In the high-tech world, I expect the impact will be selective and temporary. One company caught by the financial trouble is LeECO, whose flamboyant founder Jia Yueting often compares himself with Elon Musk as an innovative thinker with ambition and investments spreading from electric cars to smart TVs and smart phones. Unlike the Grey Rhinos, Jia’s trouble didn’t start from the government crackdown, but rather with employees who were not paid regularly and private investors fearing he would abandon them. Besides Jia, there are no other major figures in hi-tech caught up in the crackdown. However, as capital controls tighten, free-spending Chinese investors in the high-tech world will also be reined in. One may see a reduced pace of mergers and acquisition by Chinese technology companies. For companies that focus on internal R&D or collaborative R&D with foreign companies (the vast majority of Chinese tech companies), reliance on China’s financial system is limited, so the impact of the crackdown won’t be major, nor will it be lasting.

While the recent curbs on overseas investment by Chinese companies have taken many by surprise, they are consistent with longer-term efforts to reign in domestic leveraged buyouts by Chinese companies in particular and to tighten financial regulation in general.

Outbound investment by Chinese companies was subject to regulatory approval on a case-by-case basis until 2014. After Beijing lifted these requirements, the volume of foreign mergers and acquisitions rose, accelerating after the surprising renminbi devaluation in August 2015 because companies expected a further depreciation of the Chinese currency. The year 2016 witnessed an unprecedented spike in outbound mergers and acquisitions, with Chinese companies announcing a total of almost $140 billion foreign deals in the first half of the year alone—a four-fold increase from the same period in the previous year. Reigning in such massive capital outflows to reduce downward pressure on the RMB and protect foreign exchange reserves was thus undoubtedly one reason for tightening the reigns on Dalian Wanda, Fosun, HNA, and Anbang.

But there is a domestic story to the PBOC’s decision to cease providing foreign exchange on demand for large acquisitions, and it has to do with a larger regulatory crackdown on shadow banking and corporate leverage. Credit to the private non-financial sector in China has been rising much faster than the long-term trend in recent years. This so-called credit gap rose from 6.3 percent in 2011 to a peak of 28 percent in the second half of 2016, before leveling off this year. Worse, a considerable portion of corporate debt is provided by the shadow banking sector, a dizzying array of non-bank financial products and companies that engage in regulatory arbitrage.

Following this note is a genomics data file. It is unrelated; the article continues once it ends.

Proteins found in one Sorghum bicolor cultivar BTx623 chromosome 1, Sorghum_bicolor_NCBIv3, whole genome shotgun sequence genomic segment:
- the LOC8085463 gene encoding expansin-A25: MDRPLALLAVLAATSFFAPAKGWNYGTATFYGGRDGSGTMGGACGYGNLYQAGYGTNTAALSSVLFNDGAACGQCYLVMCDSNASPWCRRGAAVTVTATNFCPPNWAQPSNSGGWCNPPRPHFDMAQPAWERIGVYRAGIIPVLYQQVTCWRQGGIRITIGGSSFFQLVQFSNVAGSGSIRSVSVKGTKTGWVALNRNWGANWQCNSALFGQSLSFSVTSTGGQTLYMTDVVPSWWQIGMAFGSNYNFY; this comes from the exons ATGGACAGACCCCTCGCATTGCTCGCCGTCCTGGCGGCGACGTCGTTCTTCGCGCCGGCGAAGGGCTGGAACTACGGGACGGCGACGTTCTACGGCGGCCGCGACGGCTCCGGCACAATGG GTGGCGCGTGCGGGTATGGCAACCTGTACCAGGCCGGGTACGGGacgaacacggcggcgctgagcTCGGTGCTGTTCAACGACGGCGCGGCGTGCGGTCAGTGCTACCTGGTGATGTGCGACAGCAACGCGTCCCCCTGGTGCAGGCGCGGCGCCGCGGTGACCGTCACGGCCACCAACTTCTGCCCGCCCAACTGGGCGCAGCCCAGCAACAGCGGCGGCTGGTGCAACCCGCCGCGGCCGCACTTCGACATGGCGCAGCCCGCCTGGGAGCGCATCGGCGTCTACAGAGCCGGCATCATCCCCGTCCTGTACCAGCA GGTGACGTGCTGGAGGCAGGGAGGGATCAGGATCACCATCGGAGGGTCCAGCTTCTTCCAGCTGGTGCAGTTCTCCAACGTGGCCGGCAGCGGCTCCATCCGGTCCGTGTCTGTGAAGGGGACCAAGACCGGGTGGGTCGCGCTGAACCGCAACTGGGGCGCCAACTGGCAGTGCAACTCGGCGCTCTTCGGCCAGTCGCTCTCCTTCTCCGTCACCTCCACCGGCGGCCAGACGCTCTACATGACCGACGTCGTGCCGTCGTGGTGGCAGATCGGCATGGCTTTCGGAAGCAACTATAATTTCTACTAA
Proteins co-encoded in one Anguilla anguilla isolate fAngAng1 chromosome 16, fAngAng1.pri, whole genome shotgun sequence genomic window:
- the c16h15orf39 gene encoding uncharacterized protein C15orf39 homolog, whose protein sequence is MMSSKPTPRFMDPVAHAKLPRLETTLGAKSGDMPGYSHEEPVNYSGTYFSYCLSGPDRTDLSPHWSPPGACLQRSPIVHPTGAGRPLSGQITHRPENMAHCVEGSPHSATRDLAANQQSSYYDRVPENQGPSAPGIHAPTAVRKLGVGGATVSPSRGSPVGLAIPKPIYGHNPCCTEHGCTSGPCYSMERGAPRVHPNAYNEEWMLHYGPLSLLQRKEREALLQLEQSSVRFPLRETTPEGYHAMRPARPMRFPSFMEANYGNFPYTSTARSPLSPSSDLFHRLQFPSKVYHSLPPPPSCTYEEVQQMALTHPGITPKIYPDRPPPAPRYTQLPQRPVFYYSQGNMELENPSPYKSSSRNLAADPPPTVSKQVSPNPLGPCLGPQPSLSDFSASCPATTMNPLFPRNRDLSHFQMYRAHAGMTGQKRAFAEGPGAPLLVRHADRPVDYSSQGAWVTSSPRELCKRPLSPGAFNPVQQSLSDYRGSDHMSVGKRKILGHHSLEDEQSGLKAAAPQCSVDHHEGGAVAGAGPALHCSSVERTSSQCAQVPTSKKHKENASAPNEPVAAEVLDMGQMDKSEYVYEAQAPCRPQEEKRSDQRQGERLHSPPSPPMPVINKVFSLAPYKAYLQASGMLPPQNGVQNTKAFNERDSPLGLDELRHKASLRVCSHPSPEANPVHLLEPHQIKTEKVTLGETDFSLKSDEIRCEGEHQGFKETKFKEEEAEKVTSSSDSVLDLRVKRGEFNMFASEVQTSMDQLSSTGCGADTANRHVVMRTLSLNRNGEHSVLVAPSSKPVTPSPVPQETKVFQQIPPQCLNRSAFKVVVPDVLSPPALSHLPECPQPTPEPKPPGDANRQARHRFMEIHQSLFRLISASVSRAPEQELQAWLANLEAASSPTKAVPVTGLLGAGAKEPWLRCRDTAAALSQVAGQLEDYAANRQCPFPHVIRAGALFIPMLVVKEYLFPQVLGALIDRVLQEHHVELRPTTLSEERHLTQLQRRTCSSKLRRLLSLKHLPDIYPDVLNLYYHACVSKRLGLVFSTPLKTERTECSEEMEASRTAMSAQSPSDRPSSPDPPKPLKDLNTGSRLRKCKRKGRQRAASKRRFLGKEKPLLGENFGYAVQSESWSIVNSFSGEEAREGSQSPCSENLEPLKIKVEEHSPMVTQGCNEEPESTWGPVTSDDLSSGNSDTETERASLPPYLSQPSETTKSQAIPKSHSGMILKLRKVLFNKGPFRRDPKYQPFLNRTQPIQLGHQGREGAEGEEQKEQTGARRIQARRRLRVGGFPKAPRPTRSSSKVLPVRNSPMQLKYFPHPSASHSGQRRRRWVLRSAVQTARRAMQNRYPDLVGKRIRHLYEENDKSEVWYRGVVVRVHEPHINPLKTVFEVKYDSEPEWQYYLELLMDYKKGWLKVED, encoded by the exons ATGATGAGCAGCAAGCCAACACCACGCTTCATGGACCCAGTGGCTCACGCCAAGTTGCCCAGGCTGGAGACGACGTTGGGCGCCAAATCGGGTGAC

A recent hostile takeover attempt of Vanke, the nation’s largest developer, exemplifies the danger of leveraged buyouts for the economy. The market capitalization of the Baoneng Group is 200 times smaller than Vanke, but in 2015 the company was able to raise over 60 billion renminbi (U.S.$9.7 billion at the time) to buy a majority of Vanke’s shares. Baoneng financed this transaction not only by taking out bank loans, but also by selling short-term fixed income securities and other shadow banking products to circumvent regulatory rules and limits.

Chinese authorities have become keenly aware that such leveraged buyouts, both domestic and foreign, pose a significant systemic risk to financial stability. Over the last year, they have made corporate deleveraging and regulatory tightening of the shadow banking sector a priority. Upon assuming office in February 2017, the new Chair of China’s banking regulatory commission, Guo Shuqing, vowed to “open the lid” of murky financial deals and hit companies that flout prudential rules with a “big stick.”

Xi Jinping’s April announcement that “financial security is an important part of national security,” and his remarks at the recent National Financial Work Conference indicate that regulators can count on support from the highest level for further regulatory tightening.

Outward foreign investment under the Belt and Road Initiative can nevertheless be expected to continue. Chinese regulators are likely to be more sympathetic towards investments in infrastructure and acquisitions of foreign companies that facilitate technology transfer than the football clubs, yacht makers, and luxury hotels that were the objects of Fosun & Co’s recent shopping spree.